Since 2006, almost 160,000 gallons of untreated wastewater spilled from Newton sewer lines, and more than 140,000 gallons of raw sewage made its way to the area's freshwater streams.
Newton leaders hope a grant for almost $1.2 million from the N.C. Clean Water Management Trust Fund (CWMTF) will help solve the problem Newton leaders have been wrestling the past few year.
Earlier this month, Newton received a grant for $1,175,274 to help fund replacement of the city's Burris Road Pump Station, where heavy rains have routinely helped spur untreated wastewater spills into McLin Creek tributaries. The grant funding will also pay for about 14,500 feet of force sewer main.
"We have beat this around forever, and we finally got a little good news," Newton Mayor Robert Mullinax said of the city's efforts to obtain funding to replace the pump station. "The Burris Road pump station has been a problem that the city council has been facing for several years, and thanks to the Clean Water Management Trust Fund and its Board of Trustees, the city can proceed with the necessary repairs at a greatly reduced cost to our citizens."
Already, problems at the pump station have cost citizens. Spills at the site have resulted in fines for the city, totaling at least $400. Plus, the city previously spent more than $212,000 in 2004 to install new pumps, control systems and sewer lines in an effort to control overflows at the site. However, following the work, overflow problems persisted at the pump station which handles about 300,000 gallons of wastewater from both Newton and Conover each day.
Correcting the problem pump station will require $1.9 million in work, and since 2008, Newton leaders have grappled with how the project would be funded. in hopes of becoming eligible for a Clean Water Management Trust Fund grant, City Council increased Newton citizens' sewer rates by almost 15 percent during 2008.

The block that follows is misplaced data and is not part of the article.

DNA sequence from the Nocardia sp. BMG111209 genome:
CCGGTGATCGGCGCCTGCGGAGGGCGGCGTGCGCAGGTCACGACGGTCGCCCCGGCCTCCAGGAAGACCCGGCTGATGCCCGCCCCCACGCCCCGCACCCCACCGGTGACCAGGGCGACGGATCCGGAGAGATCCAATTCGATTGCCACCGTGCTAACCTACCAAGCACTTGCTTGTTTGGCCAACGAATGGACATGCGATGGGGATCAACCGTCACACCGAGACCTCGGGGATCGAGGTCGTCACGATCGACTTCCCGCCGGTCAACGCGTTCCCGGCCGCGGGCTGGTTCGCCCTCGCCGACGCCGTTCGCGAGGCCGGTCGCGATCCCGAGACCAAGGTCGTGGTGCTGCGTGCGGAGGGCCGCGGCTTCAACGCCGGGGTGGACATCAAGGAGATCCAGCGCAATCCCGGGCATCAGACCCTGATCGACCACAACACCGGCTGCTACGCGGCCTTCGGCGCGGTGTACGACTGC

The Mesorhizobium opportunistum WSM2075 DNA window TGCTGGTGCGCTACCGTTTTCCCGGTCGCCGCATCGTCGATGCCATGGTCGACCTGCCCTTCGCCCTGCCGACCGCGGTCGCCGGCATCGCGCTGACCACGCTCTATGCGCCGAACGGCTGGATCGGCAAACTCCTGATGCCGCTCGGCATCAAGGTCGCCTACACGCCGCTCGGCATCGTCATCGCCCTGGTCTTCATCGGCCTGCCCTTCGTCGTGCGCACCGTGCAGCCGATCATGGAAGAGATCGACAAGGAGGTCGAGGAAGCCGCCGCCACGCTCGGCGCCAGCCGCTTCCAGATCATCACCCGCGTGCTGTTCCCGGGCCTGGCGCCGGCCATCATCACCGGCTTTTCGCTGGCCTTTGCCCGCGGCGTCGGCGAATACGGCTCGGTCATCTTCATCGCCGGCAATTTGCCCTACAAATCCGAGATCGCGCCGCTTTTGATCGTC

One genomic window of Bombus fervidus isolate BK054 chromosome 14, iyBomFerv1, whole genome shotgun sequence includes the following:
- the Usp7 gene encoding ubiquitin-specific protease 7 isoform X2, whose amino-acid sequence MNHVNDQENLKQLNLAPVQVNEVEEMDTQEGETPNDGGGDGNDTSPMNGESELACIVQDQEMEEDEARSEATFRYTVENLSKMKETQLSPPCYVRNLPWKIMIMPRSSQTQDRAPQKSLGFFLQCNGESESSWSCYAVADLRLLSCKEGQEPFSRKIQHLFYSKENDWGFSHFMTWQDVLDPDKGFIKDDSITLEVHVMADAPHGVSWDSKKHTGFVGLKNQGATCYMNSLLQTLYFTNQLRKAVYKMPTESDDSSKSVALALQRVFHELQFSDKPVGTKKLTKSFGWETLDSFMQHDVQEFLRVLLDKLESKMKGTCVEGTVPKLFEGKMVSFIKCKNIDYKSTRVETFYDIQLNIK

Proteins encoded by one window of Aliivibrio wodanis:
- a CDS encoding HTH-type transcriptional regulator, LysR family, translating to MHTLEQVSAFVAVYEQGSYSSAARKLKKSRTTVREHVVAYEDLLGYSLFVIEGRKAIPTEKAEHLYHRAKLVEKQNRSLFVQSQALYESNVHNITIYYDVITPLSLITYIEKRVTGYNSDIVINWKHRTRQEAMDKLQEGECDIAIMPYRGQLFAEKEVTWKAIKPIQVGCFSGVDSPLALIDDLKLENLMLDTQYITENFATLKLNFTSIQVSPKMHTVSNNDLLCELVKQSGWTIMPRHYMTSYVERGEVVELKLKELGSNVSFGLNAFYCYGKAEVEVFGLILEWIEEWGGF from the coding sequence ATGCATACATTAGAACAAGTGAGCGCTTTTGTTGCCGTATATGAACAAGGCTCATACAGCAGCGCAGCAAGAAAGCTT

By the end of the grant funding cycle for that year, Newton was still left without state funds, and problems continued at the pump station.
In 2009, city officials continued pursuing grant funds, again exploring another sewer $2.50 rate increase in hopes that the city's average residential sewer rates would meet minimum benchmarks set by the state. In the meantime, the city advanced with engineering work to determine the precise scope of the project, hoping that a "shovel ready" project might be better received by grant funding agencies.
However, in April 2009, the city learned it wouldn't get any help from the state, during that year's funding cycle, regardless of its rates or its project readiness,
That left Newton officials exploring other funding avenues, including a $1.9 million low-interest loan from the state department of environmental and natural resources.
"We looked under every rock for grant money," Newton City Manager Todd Clark said last month.
In fact the city received word in November that it would receive the requested $1.9 million loan, with a 2.22 percent interest rate fixed for 20 years. Newton City Council initially planned to consider approval of that loan during its Nov. 16 meeting — until good news came from the Clean Water Management Trust Fund.
"We did get the grant award," Clark said, adding it was slightly less than the expected project cost. "One-point-one million dollars is a home run for the city. I want to thank the mayor for working to contact the CWMTF board of trustees and championing this for the city of Newton."
Newton's grant for the Burris Road Pump Station was among 227 local governments, state agencies and land trusts that sought almost $249 million from the CWMTF during the 2010 grant cycle, said CWMTF Executive Director Richard Rogers.
While Newton will accept almost $1.2 million grant funds, Clark said the city will also accept a low-interest state loan to cover the remaining $800,000 in costs associated with the project.
"In a worst-case scenario, we got a loan at 2.2 percent," Mullinax said. "The best case is that we will have $1.1 million paid off for us."
With engineering and project design complete, Clark said the city is awaiting state approval of project plans.
"It is real important for us to move forward," he said. "All they have to do is approve it. It has been engineered, and it is ready to go."
Newton Public Works Director Wilce Martin said work should begin in 2011, and the project is estimated to be completed in 2013.